We need each other, wherever we live. Architects, both those trained abroad and those trained in this country, and architectural companies now routinely practice outside the continental United States, and increasingly they are turning to the AIA to help provide the grounding and the resources that can help them when they are far away from home. Our network has, by necessity, grown global.
And we need clients and relationships with the larger public: No one can make a building or a project without them. In the coming months and years, we are committed to communicating the value of design beyond the borders of the profession. The public has become increasingly educated and wants to know more, and an educated public will produce better projects and better cities. The AIA continues to see many successful events at the local level from conferences, to openings of new Design Centers, and creative educational programs that routinely bring in the crowds. The national organization allows us to extend our reach beyond the local level.
While I always knew it intellectually, the past year has proven that we need each other. At whatever position within our practices, at whatever age or level of professional development, at whatever level of engagement, through our association in the AIA, we can build a network of people and resources that point the way to a better future, not only for ourselves, but for the world we are committed to serving.
The way forward is connection, not isolation. While passing through the narrow economic straits of significant change, it may be tempting to shut down, or even to point fingers (witness our Congress). However, we architects can remain in touch through this wonderful alliance called the AIA, meeting and discussing the issues that matter, communicating, and breaking down barriers.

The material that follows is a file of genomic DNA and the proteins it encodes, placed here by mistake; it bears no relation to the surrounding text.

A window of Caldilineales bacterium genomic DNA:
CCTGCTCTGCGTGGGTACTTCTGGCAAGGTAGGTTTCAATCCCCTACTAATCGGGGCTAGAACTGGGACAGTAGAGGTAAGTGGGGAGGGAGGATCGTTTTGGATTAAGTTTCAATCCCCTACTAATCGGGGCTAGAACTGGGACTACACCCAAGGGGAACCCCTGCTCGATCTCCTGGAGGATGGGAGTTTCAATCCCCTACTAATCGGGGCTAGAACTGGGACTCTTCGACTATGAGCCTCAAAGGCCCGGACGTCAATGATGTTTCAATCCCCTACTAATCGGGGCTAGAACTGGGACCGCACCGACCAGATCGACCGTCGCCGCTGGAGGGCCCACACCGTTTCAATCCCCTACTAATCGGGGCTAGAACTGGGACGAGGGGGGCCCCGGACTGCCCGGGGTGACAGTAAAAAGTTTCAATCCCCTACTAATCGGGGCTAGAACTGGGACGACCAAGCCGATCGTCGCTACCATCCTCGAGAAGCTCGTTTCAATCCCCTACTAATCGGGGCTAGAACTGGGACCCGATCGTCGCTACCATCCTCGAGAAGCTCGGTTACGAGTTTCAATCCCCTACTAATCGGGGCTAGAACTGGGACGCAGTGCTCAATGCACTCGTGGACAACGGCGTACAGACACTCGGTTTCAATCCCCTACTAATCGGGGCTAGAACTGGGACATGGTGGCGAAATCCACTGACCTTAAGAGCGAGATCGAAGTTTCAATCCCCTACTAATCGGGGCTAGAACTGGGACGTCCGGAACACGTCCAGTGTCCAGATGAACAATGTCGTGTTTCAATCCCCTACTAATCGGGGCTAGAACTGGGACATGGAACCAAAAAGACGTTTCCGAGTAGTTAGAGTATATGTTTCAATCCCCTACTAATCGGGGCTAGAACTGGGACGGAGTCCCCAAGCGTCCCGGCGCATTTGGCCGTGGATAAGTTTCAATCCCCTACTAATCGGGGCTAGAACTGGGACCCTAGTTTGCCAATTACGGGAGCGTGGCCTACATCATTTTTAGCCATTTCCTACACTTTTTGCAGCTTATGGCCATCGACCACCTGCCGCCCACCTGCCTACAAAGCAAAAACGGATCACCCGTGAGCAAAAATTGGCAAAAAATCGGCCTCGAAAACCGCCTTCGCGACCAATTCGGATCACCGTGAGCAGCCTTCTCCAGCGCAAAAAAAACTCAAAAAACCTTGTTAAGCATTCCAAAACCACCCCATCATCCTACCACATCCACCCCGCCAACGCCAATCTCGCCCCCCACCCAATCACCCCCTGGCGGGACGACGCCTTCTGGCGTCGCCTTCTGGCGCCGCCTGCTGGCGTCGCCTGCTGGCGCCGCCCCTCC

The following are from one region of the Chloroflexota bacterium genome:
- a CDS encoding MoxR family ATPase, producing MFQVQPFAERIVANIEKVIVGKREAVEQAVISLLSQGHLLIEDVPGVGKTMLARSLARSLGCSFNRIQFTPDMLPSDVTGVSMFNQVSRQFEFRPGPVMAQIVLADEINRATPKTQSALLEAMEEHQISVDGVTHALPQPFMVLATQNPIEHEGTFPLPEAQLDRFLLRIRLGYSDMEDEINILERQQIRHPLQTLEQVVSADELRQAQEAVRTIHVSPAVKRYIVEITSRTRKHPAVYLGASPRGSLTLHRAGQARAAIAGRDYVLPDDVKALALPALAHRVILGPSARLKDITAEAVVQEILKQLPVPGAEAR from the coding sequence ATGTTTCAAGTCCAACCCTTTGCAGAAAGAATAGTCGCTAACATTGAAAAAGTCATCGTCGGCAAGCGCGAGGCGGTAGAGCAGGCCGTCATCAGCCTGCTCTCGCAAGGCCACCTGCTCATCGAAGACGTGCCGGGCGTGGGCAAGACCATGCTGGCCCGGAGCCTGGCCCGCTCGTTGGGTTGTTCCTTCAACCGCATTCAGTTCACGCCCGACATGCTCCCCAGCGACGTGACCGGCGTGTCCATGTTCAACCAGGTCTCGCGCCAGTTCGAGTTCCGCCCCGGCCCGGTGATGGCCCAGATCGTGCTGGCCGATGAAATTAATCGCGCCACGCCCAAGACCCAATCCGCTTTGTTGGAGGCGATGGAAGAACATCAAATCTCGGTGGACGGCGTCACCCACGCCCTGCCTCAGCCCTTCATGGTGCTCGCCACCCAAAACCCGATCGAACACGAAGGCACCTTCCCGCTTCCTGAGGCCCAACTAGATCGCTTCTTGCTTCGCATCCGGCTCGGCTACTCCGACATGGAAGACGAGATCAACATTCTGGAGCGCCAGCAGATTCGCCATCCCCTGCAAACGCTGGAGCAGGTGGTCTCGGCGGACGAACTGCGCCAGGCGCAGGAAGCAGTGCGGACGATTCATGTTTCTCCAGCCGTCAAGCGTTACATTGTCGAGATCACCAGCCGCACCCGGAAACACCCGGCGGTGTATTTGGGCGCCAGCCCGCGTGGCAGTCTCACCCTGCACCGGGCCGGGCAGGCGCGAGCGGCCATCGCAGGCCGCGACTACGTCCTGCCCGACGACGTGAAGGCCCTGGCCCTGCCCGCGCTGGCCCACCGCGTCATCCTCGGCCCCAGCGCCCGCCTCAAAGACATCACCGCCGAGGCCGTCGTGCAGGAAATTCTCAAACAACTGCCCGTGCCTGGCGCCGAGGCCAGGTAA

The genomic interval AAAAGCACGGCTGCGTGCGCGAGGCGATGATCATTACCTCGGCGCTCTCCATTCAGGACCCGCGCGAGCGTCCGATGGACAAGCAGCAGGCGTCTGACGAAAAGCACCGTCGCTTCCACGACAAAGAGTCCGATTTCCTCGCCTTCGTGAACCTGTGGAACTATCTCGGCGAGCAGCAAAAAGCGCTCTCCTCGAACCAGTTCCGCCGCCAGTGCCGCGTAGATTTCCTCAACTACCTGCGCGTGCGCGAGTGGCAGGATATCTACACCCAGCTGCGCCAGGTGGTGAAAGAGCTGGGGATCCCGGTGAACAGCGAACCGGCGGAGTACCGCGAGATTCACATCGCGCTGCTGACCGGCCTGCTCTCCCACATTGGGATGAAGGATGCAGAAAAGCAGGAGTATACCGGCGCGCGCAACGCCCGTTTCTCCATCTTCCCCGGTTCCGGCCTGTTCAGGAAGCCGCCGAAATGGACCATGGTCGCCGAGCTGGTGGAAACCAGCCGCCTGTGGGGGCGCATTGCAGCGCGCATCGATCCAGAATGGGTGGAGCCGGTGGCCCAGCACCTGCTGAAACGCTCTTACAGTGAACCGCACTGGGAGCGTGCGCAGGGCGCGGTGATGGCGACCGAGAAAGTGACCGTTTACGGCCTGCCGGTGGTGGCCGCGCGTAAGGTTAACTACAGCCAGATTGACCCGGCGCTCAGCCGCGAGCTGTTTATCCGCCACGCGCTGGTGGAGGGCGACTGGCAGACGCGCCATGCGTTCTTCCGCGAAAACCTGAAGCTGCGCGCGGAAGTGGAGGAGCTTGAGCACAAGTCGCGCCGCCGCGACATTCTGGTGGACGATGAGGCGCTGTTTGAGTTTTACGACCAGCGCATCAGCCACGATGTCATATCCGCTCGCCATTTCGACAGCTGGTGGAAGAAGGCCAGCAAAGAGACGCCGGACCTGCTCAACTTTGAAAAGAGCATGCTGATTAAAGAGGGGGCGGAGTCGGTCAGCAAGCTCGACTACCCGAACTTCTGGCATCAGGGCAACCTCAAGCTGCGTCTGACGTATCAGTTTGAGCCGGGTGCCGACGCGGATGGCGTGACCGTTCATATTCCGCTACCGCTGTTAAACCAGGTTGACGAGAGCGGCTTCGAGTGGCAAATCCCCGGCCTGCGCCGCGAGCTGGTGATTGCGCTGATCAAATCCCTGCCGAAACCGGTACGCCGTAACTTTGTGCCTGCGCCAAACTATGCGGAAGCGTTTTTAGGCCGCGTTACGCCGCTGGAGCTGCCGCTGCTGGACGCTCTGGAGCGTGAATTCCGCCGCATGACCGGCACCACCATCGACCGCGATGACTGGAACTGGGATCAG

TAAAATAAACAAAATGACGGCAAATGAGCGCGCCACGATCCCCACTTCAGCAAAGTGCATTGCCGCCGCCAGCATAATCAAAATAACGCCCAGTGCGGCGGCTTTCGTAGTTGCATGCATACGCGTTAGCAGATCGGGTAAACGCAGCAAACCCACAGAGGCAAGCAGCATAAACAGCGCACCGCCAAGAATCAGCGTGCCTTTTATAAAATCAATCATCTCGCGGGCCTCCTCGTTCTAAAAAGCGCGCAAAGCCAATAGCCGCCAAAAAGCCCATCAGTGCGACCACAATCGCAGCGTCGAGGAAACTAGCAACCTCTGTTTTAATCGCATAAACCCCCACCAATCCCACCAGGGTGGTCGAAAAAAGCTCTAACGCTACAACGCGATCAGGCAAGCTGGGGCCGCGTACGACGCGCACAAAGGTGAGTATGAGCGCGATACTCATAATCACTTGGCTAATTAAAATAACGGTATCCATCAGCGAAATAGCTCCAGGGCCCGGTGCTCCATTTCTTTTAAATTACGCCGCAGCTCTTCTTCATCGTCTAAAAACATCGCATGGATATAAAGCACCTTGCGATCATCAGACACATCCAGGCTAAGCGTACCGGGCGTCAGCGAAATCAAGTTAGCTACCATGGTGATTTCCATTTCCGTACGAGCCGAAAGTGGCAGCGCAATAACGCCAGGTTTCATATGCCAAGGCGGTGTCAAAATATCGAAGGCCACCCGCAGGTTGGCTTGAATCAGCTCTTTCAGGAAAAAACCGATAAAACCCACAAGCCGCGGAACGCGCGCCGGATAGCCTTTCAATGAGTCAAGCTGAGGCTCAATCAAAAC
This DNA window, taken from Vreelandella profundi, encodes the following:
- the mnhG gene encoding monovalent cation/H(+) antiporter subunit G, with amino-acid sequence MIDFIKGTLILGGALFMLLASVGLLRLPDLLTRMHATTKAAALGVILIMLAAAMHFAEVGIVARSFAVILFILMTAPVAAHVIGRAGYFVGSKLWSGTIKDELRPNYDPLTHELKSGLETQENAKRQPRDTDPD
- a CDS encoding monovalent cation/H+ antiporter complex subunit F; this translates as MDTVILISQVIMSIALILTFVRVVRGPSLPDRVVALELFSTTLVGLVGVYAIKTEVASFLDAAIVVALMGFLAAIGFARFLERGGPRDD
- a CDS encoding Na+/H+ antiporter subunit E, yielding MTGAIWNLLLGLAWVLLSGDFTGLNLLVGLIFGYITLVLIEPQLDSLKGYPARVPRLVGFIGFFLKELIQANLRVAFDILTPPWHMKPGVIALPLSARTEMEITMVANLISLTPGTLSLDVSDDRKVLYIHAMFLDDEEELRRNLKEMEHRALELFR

We have much to do in the coming months and years, but strong and relevant opportunities await us. In this safe space, where we can leave the weapons of competition and politics at the front door, we can walk inside, work things out together, dream, and plan. My vision for us all includes a vibrant network, pulsing with energy, fueling our growth, and translating our energy and ideas into action. Happy 2012.
Who is Robert Ivy, the author of the above article?
Washington, DC – December 16, 2010 – The Board of the American Institute of Architects (AIA), the premiere organization representing licensed architects and professionals in the design and construction industry since 1857, appointed Robert Ivy, a Fellow of the AIA, as the new Executive Vice President/Chief Executive Officer effective February 1, 2011.
A greatly recognized figure in the architectural profession, Robert Ivy, FAIA, is the Editor in Chief of Architectural Record, a position he has held since 1996. He is also the Vice President and Editorial Director for McGraw-Hill Construction responsible for the efficient management of a large editorial organization as well as the editorial quality of a family of publications in design and construction. Robert was a principal with Ivy Architects and the managing partner with Dean/Dale, Dean and Ivy for nearly 14 years before moving to corporate executive positions. He is a recipient of the Crane Award in 2009, the American Business Media’s top award for lifetime contributions to business media. In 2010, he was recognized as Master Architect by Alpha Rho Chi, an architectural fraternity, for communicating the value of design to a new generation.